In my garden pond I saw a bundle of frogs seemingly smothering one reddish coloured frog. Being British and always favouring the underfrog I sprayed the "attackers" with the hose until they all went.

The victim frog was indeed reddish in colour and seemingly very weak. What is going on? Is the red frog not well? Why are the other frogs attacking it?

  • 3
    Probably the red one had some land that the others wanted... Commented Mar 9, 2016 at 19:14

1 Answer 1


What you witnessed was almost certainly mating. As this article from TheScientist explains,

“Explosive breeding” is a common reproductive strategy among frog species. Males congregate near sources of fresh water and scramble frantically for any females passing by. Only about 5 to 10 percent of males will mate successfully, estimates conservation biologist Marc Sztatecsny, a lecturer at the University of Vienna. “There’s so much competition it makes sense to try to hold what you have,” says Sztatecsny. “The males will clasp anything. They won’t let go.”

The drawback is that females often die in the mating melee, apparently losing their chances to reproduce.

It's likely that the frogs in question were Rana temporaria, the European common frog. This would fit with the colouration you observed. Wikipedia notes:

During the mating season males' throats often turn white, and their overall colour is generally light and greyish, whereas the female is browner, or even red.

There's some great footage on YouTube of common frogs mass breeding in the Val d'Aveto, Italy. And here's a photo (source: Wikipedia) showing the striking colour difference between males and females during breeding season:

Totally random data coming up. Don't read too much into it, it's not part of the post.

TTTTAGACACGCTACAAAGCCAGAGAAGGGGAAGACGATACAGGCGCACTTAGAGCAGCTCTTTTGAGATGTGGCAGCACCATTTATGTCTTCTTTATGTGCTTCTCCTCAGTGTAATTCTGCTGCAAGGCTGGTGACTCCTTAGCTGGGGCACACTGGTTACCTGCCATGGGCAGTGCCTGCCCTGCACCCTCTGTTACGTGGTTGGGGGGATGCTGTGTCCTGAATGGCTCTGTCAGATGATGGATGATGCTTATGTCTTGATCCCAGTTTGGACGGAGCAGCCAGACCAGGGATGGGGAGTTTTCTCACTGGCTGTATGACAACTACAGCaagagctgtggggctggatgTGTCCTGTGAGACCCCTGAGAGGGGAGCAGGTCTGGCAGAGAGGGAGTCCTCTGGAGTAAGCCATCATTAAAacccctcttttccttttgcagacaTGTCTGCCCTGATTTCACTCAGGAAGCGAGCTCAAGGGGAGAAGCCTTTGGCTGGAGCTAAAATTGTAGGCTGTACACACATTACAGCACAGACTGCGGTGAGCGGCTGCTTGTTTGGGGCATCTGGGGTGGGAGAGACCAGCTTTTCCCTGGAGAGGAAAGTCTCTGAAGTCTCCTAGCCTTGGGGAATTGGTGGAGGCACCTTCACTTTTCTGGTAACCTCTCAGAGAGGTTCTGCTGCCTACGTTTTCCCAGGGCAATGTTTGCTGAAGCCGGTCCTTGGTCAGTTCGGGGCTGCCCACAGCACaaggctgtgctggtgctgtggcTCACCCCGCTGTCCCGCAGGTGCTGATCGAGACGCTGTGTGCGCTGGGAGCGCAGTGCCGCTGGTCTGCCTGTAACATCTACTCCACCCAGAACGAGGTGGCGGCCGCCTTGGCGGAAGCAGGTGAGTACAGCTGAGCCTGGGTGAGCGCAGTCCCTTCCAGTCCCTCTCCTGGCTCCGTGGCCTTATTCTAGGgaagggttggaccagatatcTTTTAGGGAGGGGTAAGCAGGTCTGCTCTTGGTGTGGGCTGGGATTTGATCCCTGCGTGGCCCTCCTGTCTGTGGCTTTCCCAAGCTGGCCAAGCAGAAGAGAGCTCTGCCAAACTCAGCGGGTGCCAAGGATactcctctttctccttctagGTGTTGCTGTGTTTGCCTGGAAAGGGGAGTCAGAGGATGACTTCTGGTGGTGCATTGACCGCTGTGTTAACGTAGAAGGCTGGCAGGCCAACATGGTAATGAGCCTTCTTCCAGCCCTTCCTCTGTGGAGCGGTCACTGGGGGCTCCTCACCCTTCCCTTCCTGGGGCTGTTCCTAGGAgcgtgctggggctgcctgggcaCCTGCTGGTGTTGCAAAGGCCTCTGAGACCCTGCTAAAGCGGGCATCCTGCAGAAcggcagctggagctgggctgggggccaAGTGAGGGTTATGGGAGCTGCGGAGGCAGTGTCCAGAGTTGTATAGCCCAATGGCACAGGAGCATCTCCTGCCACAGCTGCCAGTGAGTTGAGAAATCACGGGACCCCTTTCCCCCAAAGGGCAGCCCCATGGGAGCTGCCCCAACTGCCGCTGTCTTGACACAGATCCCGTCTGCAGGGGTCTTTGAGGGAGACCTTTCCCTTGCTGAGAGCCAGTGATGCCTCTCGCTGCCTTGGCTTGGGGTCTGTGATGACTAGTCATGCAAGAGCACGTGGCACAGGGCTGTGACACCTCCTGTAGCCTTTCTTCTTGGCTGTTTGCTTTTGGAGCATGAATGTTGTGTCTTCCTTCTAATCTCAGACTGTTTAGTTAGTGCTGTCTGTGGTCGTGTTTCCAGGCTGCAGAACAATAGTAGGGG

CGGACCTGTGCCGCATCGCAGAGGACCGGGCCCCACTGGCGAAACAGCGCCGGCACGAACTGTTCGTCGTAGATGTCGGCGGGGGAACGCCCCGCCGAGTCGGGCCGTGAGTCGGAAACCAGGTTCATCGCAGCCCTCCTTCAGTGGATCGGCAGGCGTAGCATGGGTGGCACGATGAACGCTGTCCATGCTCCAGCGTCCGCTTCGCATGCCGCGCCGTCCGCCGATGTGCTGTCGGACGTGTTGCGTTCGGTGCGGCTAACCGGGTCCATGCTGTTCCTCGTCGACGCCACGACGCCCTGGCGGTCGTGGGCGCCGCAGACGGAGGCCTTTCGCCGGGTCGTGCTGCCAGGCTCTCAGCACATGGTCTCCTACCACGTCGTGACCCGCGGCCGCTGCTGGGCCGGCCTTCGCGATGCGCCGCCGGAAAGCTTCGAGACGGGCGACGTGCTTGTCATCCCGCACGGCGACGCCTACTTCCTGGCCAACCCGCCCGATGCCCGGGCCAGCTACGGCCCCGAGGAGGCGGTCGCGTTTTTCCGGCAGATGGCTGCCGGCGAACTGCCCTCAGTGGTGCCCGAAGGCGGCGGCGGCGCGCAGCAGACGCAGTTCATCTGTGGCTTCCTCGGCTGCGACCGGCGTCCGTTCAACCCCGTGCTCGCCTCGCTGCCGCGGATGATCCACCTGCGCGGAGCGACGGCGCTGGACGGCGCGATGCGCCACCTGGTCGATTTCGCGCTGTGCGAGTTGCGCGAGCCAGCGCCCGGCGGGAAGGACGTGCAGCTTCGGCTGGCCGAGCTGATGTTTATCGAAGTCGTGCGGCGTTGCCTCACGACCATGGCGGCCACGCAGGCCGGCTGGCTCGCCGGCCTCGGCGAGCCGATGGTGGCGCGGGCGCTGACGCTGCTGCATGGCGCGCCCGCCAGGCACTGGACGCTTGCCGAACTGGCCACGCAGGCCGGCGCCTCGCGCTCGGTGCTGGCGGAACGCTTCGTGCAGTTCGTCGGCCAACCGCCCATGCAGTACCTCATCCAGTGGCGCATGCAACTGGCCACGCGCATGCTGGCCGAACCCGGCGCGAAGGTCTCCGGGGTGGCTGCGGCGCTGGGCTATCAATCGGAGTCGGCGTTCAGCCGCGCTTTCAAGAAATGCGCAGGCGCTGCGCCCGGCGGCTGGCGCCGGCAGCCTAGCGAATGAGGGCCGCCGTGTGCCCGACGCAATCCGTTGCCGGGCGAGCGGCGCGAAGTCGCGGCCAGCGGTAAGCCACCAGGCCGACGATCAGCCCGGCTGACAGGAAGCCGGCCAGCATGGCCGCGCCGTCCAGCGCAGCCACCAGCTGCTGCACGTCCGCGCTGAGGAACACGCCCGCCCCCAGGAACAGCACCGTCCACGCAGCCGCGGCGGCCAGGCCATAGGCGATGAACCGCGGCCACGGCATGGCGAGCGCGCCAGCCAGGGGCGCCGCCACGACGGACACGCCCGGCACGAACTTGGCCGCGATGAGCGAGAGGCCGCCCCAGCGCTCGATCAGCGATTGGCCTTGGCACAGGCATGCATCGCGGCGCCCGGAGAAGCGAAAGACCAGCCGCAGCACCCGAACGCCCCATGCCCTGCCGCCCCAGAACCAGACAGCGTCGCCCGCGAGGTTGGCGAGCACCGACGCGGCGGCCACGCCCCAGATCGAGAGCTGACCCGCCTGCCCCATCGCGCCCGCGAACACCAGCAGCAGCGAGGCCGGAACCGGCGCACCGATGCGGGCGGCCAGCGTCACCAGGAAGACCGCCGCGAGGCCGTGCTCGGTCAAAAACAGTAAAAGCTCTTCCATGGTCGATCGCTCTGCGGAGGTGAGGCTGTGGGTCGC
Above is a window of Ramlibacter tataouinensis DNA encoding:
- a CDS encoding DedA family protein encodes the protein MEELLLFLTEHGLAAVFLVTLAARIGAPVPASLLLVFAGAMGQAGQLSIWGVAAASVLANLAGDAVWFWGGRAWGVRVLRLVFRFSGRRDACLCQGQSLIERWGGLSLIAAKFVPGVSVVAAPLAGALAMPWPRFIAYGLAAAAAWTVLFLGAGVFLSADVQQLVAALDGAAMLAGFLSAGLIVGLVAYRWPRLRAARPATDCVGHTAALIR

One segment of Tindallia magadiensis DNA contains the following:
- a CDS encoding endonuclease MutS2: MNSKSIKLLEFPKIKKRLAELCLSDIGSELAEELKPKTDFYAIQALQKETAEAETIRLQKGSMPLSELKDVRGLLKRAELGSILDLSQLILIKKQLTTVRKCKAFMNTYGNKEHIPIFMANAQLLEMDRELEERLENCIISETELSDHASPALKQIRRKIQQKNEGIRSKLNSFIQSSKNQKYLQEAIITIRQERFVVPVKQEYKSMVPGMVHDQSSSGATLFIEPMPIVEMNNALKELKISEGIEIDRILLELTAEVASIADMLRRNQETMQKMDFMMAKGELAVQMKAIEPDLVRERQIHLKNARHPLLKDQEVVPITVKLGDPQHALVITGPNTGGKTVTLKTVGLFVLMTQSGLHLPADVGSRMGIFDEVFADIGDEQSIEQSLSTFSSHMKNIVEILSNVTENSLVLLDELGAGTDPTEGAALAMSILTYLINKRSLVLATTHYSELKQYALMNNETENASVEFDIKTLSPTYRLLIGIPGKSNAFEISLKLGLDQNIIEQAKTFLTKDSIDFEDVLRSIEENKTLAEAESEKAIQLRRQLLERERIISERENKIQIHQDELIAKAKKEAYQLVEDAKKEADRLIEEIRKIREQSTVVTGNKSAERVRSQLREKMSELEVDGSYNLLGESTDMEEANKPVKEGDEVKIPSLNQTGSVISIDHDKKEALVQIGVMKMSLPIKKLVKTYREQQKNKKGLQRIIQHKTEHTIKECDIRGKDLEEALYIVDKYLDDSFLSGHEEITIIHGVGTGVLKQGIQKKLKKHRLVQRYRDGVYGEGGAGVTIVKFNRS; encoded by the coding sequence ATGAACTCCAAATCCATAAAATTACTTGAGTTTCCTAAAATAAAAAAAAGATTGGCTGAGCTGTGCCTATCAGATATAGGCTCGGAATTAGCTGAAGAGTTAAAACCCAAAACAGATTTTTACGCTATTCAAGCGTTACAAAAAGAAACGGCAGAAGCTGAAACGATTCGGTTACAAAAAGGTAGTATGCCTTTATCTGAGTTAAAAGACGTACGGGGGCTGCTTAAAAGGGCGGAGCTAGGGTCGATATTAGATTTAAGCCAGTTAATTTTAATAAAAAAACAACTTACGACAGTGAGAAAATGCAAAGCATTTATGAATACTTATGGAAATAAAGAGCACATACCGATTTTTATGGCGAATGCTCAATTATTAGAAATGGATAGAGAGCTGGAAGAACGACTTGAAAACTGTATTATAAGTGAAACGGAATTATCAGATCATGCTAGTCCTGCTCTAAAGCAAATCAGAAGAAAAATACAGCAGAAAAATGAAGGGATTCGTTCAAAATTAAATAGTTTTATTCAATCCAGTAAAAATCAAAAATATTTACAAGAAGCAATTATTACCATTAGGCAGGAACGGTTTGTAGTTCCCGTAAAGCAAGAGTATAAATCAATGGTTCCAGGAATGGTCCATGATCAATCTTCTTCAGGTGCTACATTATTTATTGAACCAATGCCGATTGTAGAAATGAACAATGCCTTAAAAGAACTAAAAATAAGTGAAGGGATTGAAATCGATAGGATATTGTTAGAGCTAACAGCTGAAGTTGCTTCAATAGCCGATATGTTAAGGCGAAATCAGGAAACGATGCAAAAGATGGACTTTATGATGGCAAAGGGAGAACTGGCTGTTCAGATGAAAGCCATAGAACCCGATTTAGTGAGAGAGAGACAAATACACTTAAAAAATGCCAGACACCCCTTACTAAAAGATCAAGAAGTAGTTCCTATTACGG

enter image description here

  • 3
    So the female frogs frequently get raped to death? That sounds awful.
    – Erik
    Commented Mar 9, 2016 at 21:45
  • 1
    @erik awful? no, it sounds like basic animal nature. this is extremely common among many species.
    – user428517
    Commented Mar 9, 2016 at 22:11
  • 1
    @Erik: remember that some male insects get eaten after copulation, so there is an overall balance of the force. But phrased like that, yea, it feels wrong to an emotional sentient animal.
    – coblr
    Commented Mar 9, 2016 at 22:27
  • 4
    I know these things happen to many species, and both sexes. I'm probably just being a soft touch at the moment but I felt sorry for the poor lady frogs. Even though I know, like Hobbes said, 'life in the state of nature is "solitary, poor, nasty, brutish and short."'
    – Erik
    Commented Mar 9, 2016 at 22:35
  • 3
    Humans and their perverse sex lifes full of consensual, non-violent monogamy.
    – Philipp
    Commented Mar 9, 2016 at 22:46

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